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A preliminary investigation into the potential for increasing coal use in Tasmania.
thesisposted on 2023-05-27, 16:35 authored by Southgate, D
Tasmania is heavily dependent on petroleum products as an energy source yet there are strong economic pressures to reduce the consumption of these products. Despite this, there is a very evident lack of information concerning the extent to which liquid fuels may be replaced by alternative energy sources in the State. Consequently this study has been carried out in order to improve the data base in this area by investigating the potential for replacing petroleum products with the direct burning of coal. Analysis of the end uses of petroleum products in Tasmania shows that the direct burning of coal could, using widely proven and available technology, replace about 25% of the State's present consumption of liquid fuels. Industrial/commercial boilers are identified as the application offering the greatest potential for coal/oil substitution. The emission of particulates from the combustion stage of the fuel cycle is seen as posing the major environmental impact on the State if large-scale coal use is introduced. However compliance with current Tasmanian environmental protection regulations covering particulate emissions can be achieved with relatively little capital expenditure on pollution control equipment. The study shows that at the present time coal enjoys appreciable economic advantages over oil for large boiler installations, but with decreasing boiler size economic constraints to coal use become increasingly apparent. Subsequently courses of action that expand the area of economic advantage for coal are suggested.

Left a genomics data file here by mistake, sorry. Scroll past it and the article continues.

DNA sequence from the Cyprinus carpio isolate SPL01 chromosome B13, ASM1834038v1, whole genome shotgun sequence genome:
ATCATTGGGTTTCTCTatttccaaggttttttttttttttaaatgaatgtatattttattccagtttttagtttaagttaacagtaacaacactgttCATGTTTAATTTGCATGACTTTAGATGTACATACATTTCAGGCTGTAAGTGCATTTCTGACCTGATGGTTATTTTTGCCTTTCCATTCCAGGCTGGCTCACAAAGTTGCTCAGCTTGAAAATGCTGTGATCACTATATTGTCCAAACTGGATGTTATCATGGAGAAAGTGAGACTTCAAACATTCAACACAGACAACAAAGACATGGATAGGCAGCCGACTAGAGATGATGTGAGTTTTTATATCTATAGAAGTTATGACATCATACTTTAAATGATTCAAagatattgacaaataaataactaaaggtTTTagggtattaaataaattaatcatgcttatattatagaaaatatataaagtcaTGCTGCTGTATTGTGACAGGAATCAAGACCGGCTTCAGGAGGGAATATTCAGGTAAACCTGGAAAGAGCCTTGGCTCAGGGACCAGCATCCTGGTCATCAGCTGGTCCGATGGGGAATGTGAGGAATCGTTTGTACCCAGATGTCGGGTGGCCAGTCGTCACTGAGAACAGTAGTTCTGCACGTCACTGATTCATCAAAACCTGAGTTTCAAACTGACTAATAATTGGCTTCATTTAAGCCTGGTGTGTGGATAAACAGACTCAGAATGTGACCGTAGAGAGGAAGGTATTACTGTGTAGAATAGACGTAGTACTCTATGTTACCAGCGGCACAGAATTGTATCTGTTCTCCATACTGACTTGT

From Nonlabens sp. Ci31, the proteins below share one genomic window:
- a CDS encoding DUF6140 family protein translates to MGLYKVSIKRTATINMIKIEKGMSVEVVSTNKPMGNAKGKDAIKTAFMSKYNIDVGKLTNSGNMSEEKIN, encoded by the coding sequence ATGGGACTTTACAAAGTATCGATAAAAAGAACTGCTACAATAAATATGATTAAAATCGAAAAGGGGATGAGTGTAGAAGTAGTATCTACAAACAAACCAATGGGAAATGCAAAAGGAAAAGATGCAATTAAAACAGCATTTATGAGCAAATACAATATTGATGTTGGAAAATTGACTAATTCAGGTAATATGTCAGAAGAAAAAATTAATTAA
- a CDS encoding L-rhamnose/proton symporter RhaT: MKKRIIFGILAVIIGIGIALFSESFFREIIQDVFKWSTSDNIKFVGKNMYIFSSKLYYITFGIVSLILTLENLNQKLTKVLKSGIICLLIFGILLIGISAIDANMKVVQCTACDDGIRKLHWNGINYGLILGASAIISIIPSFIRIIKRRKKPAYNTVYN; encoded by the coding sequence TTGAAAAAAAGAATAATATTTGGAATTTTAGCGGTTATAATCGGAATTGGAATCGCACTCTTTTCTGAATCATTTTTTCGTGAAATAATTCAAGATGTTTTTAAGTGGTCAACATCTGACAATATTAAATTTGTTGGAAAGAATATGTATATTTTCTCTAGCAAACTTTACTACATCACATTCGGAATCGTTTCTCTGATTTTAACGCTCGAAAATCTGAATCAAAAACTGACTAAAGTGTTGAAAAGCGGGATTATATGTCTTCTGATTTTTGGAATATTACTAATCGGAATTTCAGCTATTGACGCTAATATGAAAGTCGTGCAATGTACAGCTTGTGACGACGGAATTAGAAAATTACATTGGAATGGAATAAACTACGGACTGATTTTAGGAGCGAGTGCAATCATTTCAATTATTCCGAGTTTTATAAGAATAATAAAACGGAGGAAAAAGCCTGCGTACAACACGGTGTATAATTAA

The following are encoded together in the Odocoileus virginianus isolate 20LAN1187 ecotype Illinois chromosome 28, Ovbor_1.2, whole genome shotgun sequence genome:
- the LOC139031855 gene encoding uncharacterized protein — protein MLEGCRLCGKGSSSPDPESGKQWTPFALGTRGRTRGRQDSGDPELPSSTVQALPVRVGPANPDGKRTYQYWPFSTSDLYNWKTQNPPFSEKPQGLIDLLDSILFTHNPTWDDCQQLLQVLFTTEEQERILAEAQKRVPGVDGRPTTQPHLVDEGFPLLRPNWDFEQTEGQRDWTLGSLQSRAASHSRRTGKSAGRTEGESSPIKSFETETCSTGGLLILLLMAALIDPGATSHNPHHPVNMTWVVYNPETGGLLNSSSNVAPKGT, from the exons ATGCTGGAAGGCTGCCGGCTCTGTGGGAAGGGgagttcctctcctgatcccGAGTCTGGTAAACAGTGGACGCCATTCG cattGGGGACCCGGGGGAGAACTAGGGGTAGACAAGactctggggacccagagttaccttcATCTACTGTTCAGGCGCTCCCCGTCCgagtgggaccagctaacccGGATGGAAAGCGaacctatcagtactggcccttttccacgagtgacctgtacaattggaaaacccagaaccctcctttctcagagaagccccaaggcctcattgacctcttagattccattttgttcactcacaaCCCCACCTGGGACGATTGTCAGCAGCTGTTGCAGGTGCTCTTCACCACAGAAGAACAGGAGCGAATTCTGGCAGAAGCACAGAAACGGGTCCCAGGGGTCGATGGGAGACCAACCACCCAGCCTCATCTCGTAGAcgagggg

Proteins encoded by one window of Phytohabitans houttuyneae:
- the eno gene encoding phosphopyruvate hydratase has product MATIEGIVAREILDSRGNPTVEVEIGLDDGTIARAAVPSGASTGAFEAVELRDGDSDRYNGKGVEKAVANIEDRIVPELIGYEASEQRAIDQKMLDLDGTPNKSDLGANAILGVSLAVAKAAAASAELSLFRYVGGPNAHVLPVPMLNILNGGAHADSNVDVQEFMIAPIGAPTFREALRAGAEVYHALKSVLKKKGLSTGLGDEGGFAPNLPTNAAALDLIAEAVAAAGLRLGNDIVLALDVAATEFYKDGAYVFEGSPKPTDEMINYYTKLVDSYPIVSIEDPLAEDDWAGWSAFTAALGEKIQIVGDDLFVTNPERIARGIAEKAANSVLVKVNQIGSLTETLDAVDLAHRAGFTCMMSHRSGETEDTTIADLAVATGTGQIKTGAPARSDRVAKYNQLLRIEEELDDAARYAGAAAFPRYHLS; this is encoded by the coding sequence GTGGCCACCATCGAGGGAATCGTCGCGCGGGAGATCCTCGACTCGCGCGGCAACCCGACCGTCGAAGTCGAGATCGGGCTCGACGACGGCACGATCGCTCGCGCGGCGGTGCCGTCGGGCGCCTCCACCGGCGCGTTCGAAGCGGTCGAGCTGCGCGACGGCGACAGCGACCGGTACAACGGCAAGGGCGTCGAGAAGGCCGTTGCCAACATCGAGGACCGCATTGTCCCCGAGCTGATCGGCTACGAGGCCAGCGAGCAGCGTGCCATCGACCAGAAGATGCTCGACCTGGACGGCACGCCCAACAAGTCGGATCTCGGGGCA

Rights statementThesis (M. Env. St.) - University of Tasmania, 1981. Bibliography: l. 105-117